Curriculum Review: Story of the World

March 17, 2009 Categories: Curriculum , Homeschooling | 4 Comments  


I’ve been feeling a bit guilty that this is supposed to – at least partly – be a homeschooling blog, but I hardly ever blog about homeschooling anymore. Now that spring is almost here, it’s time to make plans for next year. This is the first time in a few years that I have to do more planning than just purchasing the next grade level for all of the curriculum we use, because Natalie is entering – gasp! – junior high. Her schooling will differ a lot from what we’ve done in the past – more independent learning, less joint classes with her brothers – as she gets ready for high school and the Running Start program, which will enable her to graduate from high school with her Associate’s Degree.

I’ll be posting later about what we’ll be doing differently next year, but I thought it would be good to do some curriculum reviews in the next few weeks of the programs that have been working so well for us the past few years. I’m starting with Susan Wise Bauer’s The Story of the World, which we have used for history for the past three years. This year we’re using The Story of the World: History for the Classical Child, Volume 3: Early Modern Times, which covers the time period starting with Elizabeth I and the Age of Exploration, and ends with the Gold Rush and the 49ers.

We started with this curriculum three years ago, with Volume 1 on Ancient History. I bought both the book and the activity guide, which is loaded with comprehension questions, coloring pages, map pages, and tons of activities. I quickly learned that I could not do everything in the activity book, unless I wanted to spend two or three years on Ancient History. The activities range from the simple, like making masks, to the more complex, like mummifying a chicken.

If you’re the kind of homeschooling parent who feels like you must do everything the book says, then this curriculum will drive you crazy. However, if you, like me, have no problem crossing things out, skipping sections, and picking and choosing activities, then this is an amazing program. We quickly settled into a routine. While I read the section aloud, the kids color the corresponding coloring page. I ask the section questions, and then we do the map work. We also do the less complicated activities. We did build a pyramid of sugar cubes. We did not mummify a chicken. (Ew.)

This program is designed for grade school kids. When we started, Natalie was in 4th grade, Noah in 2nd, Jonathan in 1st, and Josiah wasn’t doing school yet. As the kids have gotten older, Natalie and Noah have done some additional reading, and I have incorporated some of our read-aloud time to include books that fit with what we’re studying in history. If the library has movies available on important persons or events of the time period, we also watch those. (Which was one of the reasons I freaked when our VCR died and I found out that you can’t buy just a VCR anymore, but that’s a whole different story.) This program has given the kids a good overview of history. They may not be able to recite dates by memory, but they know what the major civilizations were and who the major people were and can describe major events.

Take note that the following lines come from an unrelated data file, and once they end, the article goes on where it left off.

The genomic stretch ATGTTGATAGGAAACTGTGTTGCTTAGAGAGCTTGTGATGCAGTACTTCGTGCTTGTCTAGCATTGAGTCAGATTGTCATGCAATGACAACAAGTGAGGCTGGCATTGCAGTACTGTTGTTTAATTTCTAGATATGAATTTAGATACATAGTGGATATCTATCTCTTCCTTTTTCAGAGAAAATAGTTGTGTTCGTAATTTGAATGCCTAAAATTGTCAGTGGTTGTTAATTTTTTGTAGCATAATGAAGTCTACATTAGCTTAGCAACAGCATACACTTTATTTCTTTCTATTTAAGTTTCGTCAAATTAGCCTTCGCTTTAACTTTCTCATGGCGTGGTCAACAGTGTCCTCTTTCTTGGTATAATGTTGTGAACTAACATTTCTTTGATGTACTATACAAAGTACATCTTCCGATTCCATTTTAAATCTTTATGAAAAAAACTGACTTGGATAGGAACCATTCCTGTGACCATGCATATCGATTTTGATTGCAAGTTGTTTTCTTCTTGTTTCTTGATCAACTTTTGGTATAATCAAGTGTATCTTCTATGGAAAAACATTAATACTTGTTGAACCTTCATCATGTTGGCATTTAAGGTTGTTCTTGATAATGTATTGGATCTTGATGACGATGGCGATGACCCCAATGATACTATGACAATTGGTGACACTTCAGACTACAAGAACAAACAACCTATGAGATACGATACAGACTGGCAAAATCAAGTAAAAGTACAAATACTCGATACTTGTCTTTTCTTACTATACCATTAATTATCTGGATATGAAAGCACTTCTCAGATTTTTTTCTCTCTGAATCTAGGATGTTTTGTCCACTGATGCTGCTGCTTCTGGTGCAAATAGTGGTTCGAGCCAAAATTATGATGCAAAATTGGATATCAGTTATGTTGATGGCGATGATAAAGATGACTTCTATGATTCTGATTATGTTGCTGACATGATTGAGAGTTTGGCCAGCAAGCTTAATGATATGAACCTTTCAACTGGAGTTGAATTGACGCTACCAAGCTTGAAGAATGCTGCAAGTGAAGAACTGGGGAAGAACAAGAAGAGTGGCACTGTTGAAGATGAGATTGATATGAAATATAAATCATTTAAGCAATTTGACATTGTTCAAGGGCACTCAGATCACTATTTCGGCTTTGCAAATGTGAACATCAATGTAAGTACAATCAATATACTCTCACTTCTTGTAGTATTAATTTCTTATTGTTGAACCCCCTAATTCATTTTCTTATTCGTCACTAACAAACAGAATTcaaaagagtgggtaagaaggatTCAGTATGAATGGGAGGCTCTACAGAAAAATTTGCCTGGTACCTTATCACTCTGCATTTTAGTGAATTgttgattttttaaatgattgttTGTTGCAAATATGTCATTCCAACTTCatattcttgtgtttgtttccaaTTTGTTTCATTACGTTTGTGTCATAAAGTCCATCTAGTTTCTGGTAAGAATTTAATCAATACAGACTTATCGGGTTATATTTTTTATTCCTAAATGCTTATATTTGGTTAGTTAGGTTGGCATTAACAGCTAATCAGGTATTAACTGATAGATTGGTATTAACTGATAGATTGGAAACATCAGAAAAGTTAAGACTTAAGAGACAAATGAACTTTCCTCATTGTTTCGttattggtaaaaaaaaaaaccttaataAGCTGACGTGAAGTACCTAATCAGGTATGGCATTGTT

Because of the map work included with each chapter, they also have a good working knowledge of world geography. I have supplemented their map work with a Map Skills workbooks for each grade, that goes into more detail about types of maps, hemispheres, lines of longitude and latitude and other map features. I have been really happy with the way this method of teaching history has worked for us – and I love this curriculum.

This year, we are doing an abridged version of Voume 3, Early Modern Times. Because Bauer takes a world-wide approach to history, each book teaches the history of each continent and country. Natalie needs to be ready to start studying the Civil War next year in 7th grade, and so to get through Volume 3, which ends with the Gold Rush, we are only doing American and European history. I will skip the Asian and Australian sections for now, knowing that the kids will come back around to it in later grades. If I left those sections in, it would take us two years to get through Volume 3.

Next year, the boys and I will continue on with The Story of the Word, Volume 4: Modern Times, while Natalie will be using a different, middle school curriculum. It will be a change for her, but good preparation for high school and college work. I haven’t decided which curriculum to use for Natalie yet, though I’m thinking about The Story of Us. Any suggestions for a good middle school history curriculum?


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  2. Mother Mayhem

    Sounds good to me! :o )

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